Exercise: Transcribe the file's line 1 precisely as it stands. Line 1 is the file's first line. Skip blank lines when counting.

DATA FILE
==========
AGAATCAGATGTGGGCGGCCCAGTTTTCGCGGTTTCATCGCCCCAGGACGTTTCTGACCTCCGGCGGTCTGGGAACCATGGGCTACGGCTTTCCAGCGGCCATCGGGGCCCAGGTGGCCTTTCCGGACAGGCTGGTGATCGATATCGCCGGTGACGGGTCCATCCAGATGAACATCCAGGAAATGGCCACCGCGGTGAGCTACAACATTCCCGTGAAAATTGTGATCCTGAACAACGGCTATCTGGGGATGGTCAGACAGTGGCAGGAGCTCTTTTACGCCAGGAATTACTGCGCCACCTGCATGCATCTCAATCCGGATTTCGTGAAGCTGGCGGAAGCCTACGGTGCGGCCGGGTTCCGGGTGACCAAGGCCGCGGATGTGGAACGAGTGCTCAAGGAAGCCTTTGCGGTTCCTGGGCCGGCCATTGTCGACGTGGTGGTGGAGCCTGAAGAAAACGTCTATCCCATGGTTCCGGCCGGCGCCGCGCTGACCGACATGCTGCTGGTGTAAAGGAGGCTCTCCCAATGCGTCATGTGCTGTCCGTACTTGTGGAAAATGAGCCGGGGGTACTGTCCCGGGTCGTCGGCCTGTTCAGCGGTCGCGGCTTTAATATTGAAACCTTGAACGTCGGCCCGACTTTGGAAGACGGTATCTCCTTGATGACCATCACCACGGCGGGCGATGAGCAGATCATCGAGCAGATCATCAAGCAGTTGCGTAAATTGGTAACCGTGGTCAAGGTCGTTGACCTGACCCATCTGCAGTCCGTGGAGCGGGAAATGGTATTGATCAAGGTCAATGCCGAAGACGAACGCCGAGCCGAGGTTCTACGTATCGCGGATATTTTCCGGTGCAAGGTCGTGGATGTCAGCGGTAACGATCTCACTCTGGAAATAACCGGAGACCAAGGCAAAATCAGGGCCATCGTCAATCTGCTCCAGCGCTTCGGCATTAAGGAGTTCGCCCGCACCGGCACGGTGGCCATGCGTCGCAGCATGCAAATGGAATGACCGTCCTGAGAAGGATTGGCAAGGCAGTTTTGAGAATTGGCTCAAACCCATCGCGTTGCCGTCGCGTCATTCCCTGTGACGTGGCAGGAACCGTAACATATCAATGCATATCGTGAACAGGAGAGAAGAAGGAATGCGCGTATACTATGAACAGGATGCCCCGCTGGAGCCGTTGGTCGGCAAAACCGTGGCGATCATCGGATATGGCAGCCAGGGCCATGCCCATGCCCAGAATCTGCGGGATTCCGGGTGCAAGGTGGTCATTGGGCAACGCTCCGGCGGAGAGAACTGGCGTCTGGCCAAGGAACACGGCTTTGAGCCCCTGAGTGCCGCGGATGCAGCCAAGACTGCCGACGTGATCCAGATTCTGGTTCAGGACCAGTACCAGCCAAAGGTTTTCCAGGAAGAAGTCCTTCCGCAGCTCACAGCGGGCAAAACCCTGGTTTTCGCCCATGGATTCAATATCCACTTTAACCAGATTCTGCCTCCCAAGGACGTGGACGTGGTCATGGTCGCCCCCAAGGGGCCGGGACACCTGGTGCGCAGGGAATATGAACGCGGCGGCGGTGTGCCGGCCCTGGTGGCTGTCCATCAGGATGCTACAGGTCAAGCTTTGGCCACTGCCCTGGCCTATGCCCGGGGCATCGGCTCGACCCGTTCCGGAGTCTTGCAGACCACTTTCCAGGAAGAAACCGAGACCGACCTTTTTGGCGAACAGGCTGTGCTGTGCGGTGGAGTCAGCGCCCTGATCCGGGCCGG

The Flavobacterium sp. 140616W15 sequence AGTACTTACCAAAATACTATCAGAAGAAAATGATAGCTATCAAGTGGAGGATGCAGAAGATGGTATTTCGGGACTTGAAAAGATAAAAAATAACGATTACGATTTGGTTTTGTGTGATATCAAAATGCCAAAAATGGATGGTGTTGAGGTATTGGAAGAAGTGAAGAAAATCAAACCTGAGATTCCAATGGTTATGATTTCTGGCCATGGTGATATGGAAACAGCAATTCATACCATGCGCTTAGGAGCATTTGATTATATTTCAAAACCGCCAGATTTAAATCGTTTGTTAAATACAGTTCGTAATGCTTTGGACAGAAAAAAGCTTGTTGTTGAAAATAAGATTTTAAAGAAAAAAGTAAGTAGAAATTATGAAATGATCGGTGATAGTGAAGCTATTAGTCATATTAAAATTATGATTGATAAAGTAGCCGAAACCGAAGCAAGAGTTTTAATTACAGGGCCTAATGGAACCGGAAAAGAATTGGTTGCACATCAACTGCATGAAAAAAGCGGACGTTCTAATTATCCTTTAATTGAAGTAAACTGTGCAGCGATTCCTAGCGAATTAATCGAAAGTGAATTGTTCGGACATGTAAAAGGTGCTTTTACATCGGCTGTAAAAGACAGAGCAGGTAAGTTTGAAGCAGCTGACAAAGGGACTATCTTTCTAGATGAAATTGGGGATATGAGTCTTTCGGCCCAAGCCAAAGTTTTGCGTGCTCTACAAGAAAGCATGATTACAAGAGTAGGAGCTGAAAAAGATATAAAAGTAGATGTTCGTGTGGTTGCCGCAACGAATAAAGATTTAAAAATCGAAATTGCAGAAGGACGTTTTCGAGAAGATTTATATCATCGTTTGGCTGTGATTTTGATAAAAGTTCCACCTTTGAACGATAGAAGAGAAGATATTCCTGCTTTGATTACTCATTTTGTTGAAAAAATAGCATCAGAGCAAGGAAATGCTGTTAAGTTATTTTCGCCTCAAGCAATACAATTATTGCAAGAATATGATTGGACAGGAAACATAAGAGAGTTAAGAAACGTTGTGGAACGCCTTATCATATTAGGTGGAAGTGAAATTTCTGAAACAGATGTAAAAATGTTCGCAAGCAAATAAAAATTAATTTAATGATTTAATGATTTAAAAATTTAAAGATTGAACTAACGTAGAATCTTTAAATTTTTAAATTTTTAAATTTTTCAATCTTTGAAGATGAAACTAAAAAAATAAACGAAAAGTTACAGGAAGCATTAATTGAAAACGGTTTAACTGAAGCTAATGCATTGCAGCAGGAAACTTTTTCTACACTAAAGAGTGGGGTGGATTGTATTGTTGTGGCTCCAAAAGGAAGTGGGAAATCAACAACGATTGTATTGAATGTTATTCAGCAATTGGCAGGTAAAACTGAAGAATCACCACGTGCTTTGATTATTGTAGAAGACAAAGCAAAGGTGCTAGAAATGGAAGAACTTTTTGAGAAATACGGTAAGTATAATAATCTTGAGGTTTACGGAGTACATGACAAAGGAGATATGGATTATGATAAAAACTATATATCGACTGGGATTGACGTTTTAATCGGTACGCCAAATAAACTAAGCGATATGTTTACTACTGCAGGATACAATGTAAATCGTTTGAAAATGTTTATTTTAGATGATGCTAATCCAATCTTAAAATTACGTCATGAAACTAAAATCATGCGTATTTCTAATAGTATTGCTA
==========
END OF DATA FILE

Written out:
AGAATCAGATGTGGGCGGCCCAGTTTTCGCGGTTTCATCGCCCCAGGACGTTTCTGACCTCCGGCGGTCTGGGAACCATGGGCTACGGCTTTCCAGCGGCCATCGGGGCCCAGGTGGCCTTTCCGGACAGGCTGGTGATCGATATCGCCGGTGACGGGTCCATCCAGATGAACATCCAGGAAATGGCCACCGCGGTGAGCTACAACATTCCCGTGAAAATTGTGATCCTGAACAACGGCTATCTGGGGATGGTCAGACAGTGGCAGGAGCTCTTTTACGCCAGGAATTACTGCGCCACCTGCATGCATCTCAATCCGGATTTCGTGAAGCTGGCGGAAGCCTACGGTGCGGCCGGGTTCCGGGTGACCAAGGCCGCGGATGTGGAACGAGTGCTCAAGGAAGCCTTTGCGGTTCCTGGGCCGGCCATTGTCGACGTGGTGGTGGAGCCTGAAGAAAACGTCTATCCCATGGTTCCGGCCGGCGCCGCGCTGACCGACATGCTGCTGGTGTAAAGGAGGCTCTCCCAATGCGTCATGTGCTGTCCGTACTTGTGGAAAATGAGCCGGGGGTACTGTCCCGGGTCGTCGGCCTGTTCAGCGGTCGCGGCTTTAATATTGAAACCTTGAACGTCGGCCCGACTTTGGAAGACGGTATCTCCTTGATGACCATCACCACGGCGGGCGATGAGCAGATCATCGAGCAGATCATCAAGCAGTTGCGTAAATTGGTAACCGTGGTCAAGGTCGTTGACCTGACCCATCTGCAGTCCGTGGAGCGGGAAATGGTATTGATCAAGGTCAATGCCGAAGACGAACGCCGAGCCGAGGTTCTACGTATCGCGGATATTTTCCGGTGCAAGGTCGTGGATGTCAGCGGTAACGATCTCACTCTGGAAATAACCGGAGACCAAGGCAAAATCAGGGCCATCGTCAATCTGCTCCAGCGCTTCGGCATTAAGGAGTTCGCCCGCACCGGCACGGTGGCCATGCGTCGCAGCATGCAAATGGAATGACCGTCCTGAGAAGGATTGGCAAGGCAGTTTTGAGAATTGGCTCAAACCCATCGCGTTGCCGTCGCGTCATTCCCTGTGACGTGGCAGGAACCGTAACATATCAATGCATATCGTGAACAGGAGAGAAGAAGGAATGCGCGTATACTATGAACAGGATGCCCCGCTGGAGCCGTTGGTCGGCAAAACCGTGGCGATCATCGGATATGGCAGCCAGGGCCATGCCCATGCCCAGAATCTGCGGGATTCCGGGTGCAAGGTGGTCATTGGGCAACGCTCCGGCGGAGAGAACTGGCGTCTGGCCAAGGAACACGGCTTTGAGCCCCTGAGTGCCGCGGATGCAGCCAAGACTGCCGACGTGATCCAGATTCTGGTTCAGGACCAGTACCAGCCAAAGGTTTTCCAGGAAGAAGTCCTTCCGCAGCTCACAGCGGGCAAAACCCTGGTTTTCGCCCATGGATTCAATATCCACTTTAACCAGATTCTGCCTCCCAAGGACGTGGACGTGGTCATGGTCGCCCCCAAGGGGCCGGGACACCTGGTGCGCAGGGAATATGAACGCGGCGGCGGTGTGCCGGCCCTGGTGGCTGTCCATCAGGATGCTACAGGTCAAGCTTTGGCCACTGCCCTGGCCTATGCCCGGGGCATCGGCTCGACCCGTTCCGGAGTCTTGCAGACCACTTTCCAGGAAGAAACCGAGACCGACCTTTTTGGCGAACAGGCTGTGCTGTGCGGTGGAGTCAGCGCCCTGATCCGGGCCGG